This famous painting, which hangs in the Walker Art Gallery in Liverpool, is so well known that it barely requires introduction.
It should be noted though that, contrary to some analysis, the fact that the children are wearing colourful clothing does not of itself make them “Royalist”.
Parliamentarians often wore colourful clothing too, and many of them wore their hair long – not cropped. Equally, supporters of the King often appear in portraits wearing black. Black happened to be fashionable, and it was also an expensive dye. So a suit of black implied your wealth, especially if cut from fine cloth. The mother of the children, standing in background, is wearing black.
Clothing was, in fact, more a matter of class distinction than political.
At the Battle of Marston Moor, one of the Parliamentary generals, Sir Thomas Fairfax (not this Royal ancestor), passed through the Royalist lines by the simple expedient of removing his “field sign” – without which he was indistinguishable from a Royalist officer.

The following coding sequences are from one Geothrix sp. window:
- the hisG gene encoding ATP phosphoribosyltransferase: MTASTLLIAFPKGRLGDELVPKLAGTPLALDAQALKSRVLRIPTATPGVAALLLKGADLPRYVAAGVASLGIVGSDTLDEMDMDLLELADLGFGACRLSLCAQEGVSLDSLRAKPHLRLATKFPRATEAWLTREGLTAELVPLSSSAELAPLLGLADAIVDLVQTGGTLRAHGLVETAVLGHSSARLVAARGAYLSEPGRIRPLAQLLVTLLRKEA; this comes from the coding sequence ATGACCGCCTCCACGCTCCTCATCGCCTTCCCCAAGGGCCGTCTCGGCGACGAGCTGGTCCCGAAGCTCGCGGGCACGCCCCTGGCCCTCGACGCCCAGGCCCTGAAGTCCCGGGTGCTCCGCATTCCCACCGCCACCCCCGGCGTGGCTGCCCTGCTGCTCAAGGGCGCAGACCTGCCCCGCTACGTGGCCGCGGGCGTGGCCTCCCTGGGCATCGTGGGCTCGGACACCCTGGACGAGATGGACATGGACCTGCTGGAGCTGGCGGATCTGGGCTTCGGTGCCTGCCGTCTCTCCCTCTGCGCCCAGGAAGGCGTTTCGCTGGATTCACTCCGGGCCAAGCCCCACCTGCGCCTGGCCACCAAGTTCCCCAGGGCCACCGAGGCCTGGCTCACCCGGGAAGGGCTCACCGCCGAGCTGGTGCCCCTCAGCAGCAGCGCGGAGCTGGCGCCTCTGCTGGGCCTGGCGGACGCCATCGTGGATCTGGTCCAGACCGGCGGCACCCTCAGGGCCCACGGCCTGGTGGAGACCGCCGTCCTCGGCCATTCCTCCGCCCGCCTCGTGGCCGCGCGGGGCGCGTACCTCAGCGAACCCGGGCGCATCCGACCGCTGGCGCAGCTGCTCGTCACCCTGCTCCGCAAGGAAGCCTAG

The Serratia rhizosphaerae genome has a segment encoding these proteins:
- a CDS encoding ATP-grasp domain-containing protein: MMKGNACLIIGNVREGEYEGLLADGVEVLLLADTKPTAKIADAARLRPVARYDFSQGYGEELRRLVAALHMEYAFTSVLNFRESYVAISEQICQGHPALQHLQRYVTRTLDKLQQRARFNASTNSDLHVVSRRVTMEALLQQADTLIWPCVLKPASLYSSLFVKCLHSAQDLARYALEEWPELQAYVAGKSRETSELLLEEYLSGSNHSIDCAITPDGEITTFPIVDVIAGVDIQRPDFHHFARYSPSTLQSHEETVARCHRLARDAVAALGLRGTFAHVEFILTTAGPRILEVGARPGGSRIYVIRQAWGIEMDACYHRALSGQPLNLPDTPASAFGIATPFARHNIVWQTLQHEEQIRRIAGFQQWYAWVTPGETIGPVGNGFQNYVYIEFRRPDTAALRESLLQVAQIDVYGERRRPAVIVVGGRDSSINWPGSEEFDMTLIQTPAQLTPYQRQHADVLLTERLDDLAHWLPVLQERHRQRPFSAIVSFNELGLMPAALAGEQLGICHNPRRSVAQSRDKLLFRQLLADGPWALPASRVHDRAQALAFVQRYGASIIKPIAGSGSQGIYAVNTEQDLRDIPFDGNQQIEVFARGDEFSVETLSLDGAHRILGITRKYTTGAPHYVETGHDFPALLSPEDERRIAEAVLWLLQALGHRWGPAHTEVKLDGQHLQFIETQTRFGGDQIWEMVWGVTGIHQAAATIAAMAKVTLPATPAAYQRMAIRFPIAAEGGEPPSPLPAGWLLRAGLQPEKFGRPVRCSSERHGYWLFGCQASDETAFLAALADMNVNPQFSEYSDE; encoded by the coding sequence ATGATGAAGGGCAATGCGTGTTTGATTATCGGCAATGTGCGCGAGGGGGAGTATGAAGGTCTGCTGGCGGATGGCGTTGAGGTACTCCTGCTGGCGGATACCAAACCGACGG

It should be explained that up until the creation of the New Model Army (which wore red) regiments were clothed in whatever colours their colonel chose, so you could have regiments wearing (say) blue on both sides of a battle. Officers naturally wore their own clothes and equipment – nothing so lowly as uniform for them! Hence the “field sign”. This was usually improvised on the day. It could be something as simple as a sprig of barley worn in the hat, depending, of course, on what was available.